Gizmo Williams

Henry “Gizmo” Williams, football player, motivational speaker (born 31 May 1962 in Memphis, Tennessee, United States). Gizmo Williams is considered the greatest return specialist in the history of the Canadian Football League (CFL). In 14 seasons with the Edmonton Eskimos (now Edmonton Elks) between 1986 and 2000, Williams set more than 20 CFL records, several of which still stand, including most punt returns (1,003); most yards on punt returns (11,134 yards); and most touchdowns on punt returns (26). He won the Grey Cup with Edmonton in 1987 and 1993 and was inducted into the Canadian Football Hall of Fame in 2006.

Henry “Gizmo” Williams, football player, motivational speaker (born 31 May 1962 in Memphis, Tennessee, United States). Gizmo Williams is considered the greatest return specialist in the history of the Canadian Football League (CFL). In 14 seasons with the Edmonton Eskimos (now Edmonton Elks) between 1986 and 2000, Williams set more than 20 CFL records, several of which still stand, including most punt returns (1,003); most yards on punt returns (11,134 yards); and most touchdowns on punt returns (26). He won the Grey Cup with Edmonton in 1987 and 1993 and was inducted into the Canadian Football Hall of Fame in 2006.



Early Life and Family

Henry Williams was born in Memphis, Tennessee, to a family beset by tragedy. His mother died from multiple sclerosis (MS) when he was a young boy and his father died in a house fire at Christmas time the following year. Another brother died in a shooting and a sister died from a drug overdose. One of 11 children, Williams also lost seven siblings to illnesses related to MS. Henry’s older brother Edgar became Henry’s surrogate father, dropping out of school at age 21 to take care of the family. In his early teens, Henry and his youngest siblings moved to Mississippi to live with their aunt. Edgar died in 1986.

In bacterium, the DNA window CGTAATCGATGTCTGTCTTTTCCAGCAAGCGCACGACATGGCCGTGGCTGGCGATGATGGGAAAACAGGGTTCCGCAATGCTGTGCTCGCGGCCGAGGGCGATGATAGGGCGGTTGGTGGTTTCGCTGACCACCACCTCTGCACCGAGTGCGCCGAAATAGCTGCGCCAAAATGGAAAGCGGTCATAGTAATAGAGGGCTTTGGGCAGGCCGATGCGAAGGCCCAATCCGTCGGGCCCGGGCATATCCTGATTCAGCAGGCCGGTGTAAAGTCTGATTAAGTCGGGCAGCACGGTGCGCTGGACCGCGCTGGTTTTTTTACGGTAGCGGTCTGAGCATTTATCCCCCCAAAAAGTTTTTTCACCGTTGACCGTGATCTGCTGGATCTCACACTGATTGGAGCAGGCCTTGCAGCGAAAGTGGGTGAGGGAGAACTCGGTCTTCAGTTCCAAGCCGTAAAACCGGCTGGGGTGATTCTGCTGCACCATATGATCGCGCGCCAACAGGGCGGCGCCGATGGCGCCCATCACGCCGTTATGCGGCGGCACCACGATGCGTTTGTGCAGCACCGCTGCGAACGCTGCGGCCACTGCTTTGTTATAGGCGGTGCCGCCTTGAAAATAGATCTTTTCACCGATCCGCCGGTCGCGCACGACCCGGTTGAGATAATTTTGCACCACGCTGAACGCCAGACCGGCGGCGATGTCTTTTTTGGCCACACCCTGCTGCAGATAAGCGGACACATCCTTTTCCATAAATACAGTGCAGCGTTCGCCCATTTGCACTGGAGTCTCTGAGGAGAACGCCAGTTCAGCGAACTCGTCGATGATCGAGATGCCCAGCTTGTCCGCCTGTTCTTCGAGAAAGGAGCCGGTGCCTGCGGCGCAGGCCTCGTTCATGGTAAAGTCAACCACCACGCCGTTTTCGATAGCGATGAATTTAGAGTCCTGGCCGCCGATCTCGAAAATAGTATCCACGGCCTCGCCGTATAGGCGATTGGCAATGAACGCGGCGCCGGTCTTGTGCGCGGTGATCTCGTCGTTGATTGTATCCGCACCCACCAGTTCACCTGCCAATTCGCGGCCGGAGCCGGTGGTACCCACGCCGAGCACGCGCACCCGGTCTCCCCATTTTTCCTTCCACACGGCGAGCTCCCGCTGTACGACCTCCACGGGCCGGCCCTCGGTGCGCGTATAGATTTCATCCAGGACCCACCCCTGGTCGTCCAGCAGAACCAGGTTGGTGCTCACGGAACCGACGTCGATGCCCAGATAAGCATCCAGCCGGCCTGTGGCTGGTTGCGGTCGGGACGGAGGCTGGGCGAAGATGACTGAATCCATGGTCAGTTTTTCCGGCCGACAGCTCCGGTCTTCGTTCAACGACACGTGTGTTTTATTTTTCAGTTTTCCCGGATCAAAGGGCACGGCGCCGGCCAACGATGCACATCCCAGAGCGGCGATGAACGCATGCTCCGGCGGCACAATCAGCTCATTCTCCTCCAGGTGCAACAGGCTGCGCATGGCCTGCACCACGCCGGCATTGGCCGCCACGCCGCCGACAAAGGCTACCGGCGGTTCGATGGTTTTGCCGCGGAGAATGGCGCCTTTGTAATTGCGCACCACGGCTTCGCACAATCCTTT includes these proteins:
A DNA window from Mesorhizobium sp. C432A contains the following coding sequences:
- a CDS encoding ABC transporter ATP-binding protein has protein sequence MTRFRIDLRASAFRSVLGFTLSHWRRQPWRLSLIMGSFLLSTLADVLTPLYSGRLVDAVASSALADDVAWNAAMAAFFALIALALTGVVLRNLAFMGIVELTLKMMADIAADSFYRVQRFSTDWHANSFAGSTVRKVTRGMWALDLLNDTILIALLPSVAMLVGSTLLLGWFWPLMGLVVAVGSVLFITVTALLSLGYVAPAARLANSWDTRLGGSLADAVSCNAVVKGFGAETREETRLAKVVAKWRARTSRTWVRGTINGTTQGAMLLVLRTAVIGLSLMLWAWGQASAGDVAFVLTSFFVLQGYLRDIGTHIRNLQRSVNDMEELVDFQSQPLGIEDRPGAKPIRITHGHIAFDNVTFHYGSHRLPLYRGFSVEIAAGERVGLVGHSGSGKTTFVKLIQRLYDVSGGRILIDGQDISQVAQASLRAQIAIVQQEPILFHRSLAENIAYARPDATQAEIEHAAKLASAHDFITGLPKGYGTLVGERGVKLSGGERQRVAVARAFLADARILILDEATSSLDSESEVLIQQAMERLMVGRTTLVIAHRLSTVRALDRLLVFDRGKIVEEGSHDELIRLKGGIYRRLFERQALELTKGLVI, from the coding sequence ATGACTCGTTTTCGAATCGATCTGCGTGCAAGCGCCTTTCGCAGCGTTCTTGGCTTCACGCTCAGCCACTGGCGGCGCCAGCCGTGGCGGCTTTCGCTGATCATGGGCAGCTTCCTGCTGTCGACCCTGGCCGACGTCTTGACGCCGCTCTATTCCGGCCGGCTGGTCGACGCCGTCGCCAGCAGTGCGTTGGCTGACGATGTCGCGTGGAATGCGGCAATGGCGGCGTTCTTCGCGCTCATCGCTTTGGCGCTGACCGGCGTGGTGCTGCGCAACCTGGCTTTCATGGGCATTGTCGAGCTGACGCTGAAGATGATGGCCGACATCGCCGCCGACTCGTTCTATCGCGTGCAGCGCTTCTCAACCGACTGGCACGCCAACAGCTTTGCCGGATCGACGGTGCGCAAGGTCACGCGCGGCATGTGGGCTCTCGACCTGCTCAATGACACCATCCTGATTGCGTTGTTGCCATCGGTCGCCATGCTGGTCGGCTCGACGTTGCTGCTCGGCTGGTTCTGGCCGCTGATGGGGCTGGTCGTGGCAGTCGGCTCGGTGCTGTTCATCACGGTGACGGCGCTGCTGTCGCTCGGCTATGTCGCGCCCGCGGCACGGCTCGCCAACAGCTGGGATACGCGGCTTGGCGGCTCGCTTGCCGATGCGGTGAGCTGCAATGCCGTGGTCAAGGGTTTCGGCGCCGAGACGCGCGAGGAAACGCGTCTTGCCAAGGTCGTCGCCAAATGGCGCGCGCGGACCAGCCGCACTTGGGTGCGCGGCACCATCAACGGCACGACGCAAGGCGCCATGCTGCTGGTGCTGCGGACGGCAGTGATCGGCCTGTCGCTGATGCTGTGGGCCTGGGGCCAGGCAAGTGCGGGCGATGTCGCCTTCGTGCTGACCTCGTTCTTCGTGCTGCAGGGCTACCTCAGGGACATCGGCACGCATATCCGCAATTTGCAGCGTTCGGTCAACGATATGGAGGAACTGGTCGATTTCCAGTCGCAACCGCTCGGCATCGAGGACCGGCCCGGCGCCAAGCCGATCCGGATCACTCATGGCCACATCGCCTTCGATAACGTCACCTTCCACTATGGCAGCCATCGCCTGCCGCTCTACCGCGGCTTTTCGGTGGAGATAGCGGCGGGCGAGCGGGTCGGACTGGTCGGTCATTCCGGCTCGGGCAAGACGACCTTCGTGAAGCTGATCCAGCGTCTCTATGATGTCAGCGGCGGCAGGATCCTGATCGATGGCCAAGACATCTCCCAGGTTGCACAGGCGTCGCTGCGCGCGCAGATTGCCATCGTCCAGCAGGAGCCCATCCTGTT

“Nobody in my family has lived beyond the age of 35,” Williams once said in an interview. “People ask me if I worry about it. I never worry about something I can’t control,” he said. “People ask me about heroes and they’re thinking I’m going to say Tony Dorsett or Herschel Walker. My brother Edgar was my hero.”

Williams discovered his love for football through a schoolyard game called “hot ball,” in which one person would catch a football and other kids would try to tackle them. Williams has said that his friend, Greg, saw how elusive Williams was on the playground and suggested he try out for the football team.

College Career

Williams credited football with keeping him out of trouble as a youth. He received a scholarship to attend Northwest Mississippi Community College, where he competed in football and track and field. At 5 foot 6, he was remarkably undersized for both sports. As a sophomore in 1982, Williams helped carry the Rangers to their first football national championship. He was named first team All-American and was also named to the Junior College National All-Star Team. Williams also excelled at sprinting, setting a state record in 1982 in the 220 yard dash. He could run the 100 m dash in 10.2 seconds and could bench press 158 kg (350 lb).

Williams then transferred to East Carolina University (also on a scholarship), where he played his junior and senior seasons. He recorded the second-longest kickoff return in program history with a 99-yard return and finished third all-time in school history for career kickoff return average. In 1983, he led the NCAA in punt return touchdowns and kickoff return touchdowns, and was second in average yards per kickoff return.

Memphis Showboats and Nickname